prevent image hotlinking in WordPress

Image hotlinking is a practice that can negatively affect your site’s performance and your bottom line. However, sometimes it can be hard to notice that there’s a problem until the damage is done. That’s why it’s important to prevent image hotlinking in WordPress before it becomes an issue.

Fortunately, WordPress enables you to protect your website against hotlinking through several methods. For example, some plugins can get the job done, or you can use a Content Delivery Network (CDN) to protect your images. However, we’re partial to a more manual approach that doesn’t require you to set up any additional tools.

In this article, we’re going to talk about what image hotlinking is, how it can hurt you, and how to find out if someone’s doing it to your website. Then, we’ll teach you how to prevent image hotlinking in two short steps. Let’s do it!

What image hotlinking is (and why you should prevent it)

Image hotlinking is when someone embeds your images on their website by linking them directly from your website.

It’s bad enough when people use your media without permission, but image hotlinking adds insult to injury since it can also slow down your site.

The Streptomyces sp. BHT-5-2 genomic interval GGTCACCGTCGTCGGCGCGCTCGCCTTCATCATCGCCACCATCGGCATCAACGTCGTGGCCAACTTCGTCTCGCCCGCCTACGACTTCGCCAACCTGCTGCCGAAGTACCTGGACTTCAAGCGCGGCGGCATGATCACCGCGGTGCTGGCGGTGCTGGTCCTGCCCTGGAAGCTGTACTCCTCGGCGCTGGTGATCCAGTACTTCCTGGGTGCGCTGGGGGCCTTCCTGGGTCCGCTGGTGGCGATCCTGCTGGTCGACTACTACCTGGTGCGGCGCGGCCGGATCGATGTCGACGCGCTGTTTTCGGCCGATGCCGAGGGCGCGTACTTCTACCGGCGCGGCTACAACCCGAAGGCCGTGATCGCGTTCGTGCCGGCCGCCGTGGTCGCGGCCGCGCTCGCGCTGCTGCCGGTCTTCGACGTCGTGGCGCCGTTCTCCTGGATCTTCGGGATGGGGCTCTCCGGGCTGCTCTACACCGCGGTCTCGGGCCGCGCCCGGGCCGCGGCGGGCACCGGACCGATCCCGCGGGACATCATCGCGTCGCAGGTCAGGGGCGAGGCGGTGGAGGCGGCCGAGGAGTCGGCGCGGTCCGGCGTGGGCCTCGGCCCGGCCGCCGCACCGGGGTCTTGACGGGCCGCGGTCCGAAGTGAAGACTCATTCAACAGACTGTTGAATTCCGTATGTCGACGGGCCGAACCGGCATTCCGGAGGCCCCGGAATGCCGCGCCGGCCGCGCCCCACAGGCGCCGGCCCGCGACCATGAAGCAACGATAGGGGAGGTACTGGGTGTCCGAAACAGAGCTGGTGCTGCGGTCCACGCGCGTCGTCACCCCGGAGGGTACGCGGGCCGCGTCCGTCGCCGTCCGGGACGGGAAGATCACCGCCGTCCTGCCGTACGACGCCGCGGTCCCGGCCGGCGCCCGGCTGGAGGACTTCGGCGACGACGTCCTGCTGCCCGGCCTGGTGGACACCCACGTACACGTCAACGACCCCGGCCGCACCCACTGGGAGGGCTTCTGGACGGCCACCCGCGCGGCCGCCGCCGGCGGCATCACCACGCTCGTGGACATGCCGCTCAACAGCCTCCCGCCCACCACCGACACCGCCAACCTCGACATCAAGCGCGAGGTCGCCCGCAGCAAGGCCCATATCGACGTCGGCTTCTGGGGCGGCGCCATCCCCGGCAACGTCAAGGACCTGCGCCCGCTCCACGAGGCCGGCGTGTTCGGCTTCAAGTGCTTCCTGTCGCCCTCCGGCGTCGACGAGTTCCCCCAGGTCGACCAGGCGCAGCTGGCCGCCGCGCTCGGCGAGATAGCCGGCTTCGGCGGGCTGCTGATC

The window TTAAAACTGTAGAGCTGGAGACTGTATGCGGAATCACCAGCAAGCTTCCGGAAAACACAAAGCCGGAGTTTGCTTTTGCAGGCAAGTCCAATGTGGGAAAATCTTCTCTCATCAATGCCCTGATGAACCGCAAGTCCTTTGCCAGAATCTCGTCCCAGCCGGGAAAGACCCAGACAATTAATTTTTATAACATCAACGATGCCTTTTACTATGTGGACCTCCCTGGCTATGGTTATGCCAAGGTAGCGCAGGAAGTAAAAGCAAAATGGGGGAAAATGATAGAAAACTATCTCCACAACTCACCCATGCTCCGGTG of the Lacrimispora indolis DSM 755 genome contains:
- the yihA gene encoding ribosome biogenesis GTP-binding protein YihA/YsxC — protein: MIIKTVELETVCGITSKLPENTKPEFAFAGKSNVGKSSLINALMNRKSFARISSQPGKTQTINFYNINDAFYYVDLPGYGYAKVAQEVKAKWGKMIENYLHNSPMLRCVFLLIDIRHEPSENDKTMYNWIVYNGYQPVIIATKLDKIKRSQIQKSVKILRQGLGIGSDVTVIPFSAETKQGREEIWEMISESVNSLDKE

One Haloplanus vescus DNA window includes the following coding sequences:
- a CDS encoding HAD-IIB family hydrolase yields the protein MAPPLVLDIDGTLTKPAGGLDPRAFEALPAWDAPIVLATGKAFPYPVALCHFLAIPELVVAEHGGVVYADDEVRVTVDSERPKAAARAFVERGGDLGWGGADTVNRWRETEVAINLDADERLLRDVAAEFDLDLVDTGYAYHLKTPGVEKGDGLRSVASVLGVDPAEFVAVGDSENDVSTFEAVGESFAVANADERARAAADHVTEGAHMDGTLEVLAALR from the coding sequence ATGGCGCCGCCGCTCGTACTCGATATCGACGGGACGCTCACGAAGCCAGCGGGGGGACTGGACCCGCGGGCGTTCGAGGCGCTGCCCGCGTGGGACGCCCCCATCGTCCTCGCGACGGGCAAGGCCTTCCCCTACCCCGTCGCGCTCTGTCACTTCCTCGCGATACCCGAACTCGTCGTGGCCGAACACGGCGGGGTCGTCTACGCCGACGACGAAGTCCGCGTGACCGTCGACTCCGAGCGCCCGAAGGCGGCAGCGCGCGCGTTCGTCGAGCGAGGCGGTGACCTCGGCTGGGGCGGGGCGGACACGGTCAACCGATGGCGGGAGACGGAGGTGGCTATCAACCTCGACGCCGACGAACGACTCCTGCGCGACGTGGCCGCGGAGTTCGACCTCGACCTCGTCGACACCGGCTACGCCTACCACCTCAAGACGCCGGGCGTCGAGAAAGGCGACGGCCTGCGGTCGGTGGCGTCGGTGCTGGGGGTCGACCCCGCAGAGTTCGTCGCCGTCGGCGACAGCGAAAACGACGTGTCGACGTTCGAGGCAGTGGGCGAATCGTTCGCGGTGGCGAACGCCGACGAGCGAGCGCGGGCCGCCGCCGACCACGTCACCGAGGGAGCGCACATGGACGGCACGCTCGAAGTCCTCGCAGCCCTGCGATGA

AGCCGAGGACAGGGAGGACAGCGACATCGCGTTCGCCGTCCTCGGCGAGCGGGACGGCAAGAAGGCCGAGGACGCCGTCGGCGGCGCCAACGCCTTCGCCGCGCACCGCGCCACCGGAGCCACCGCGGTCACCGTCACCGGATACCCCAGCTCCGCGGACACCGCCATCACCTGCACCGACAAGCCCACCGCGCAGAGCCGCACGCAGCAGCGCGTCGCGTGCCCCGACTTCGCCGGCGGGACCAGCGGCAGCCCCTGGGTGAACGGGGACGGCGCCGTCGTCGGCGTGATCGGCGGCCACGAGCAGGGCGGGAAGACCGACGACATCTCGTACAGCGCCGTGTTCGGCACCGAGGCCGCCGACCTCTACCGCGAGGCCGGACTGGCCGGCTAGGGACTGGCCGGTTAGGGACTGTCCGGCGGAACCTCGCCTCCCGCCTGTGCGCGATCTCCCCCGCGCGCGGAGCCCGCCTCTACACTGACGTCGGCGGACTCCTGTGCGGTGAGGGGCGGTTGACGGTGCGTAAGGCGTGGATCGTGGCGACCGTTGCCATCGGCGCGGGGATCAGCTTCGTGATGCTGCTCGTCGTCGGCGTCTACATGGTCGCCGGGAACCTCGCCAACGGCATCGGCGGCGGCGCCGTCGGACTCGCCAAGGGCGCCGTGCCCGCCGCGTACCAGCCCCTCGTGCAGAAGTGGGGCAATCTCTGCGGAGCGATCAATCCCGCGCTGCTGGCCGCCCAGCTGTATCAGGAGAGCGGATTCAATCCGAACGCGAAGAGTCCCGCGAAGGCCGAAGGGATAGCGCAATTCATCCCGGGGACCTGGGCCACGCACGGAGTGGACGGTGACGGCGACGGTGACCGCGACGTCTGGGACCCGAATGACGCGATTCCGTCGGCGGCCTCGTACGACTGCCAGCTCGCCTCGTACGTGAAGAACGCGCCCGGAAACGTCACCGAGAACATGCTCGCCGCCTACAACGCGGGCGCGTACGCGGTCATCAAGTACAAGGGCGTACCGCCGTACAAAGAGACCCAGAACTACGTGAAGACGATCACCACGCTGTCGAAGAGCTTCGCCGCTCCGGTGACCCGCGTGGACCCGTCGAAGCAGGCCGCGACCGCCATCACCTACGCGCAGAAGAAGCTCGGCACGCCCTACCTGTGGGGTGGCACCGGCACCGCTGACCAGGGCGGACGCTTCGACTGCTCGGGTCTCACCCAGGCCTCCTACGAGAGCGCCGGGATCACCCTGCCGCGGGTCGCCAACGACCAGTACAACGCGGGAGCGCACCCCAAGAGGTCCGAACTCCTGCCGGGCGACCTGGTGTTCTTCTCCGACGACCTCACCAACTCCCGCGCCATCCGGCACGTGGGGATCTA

Let’s discuss the primary downsides to image hotlinking:

  • It negatively impacts your site’s performance. Each time someone views a hotlinked image on a different website, it’s still loading from your server. That means they’re consuming your bandwidth without even visiting your site.
  • It’s bad form to use images without permission. On top of straining your site’s performance, people who hotlink images often won’t give you proper attribution. It’s technically illegal to reproduce your content without credit, even if it’s hard to force people to take it down.

As you can imagine, the significance of these issues depends on how much traffic the site with your hotlinked images receives. If it’s a small blog, for example, it might not impact your website’s performance much. However, if a site with lots of visitors hotlinks your media, it can cause a severe strain on your own site.

How to find out if someone is hotlinking your images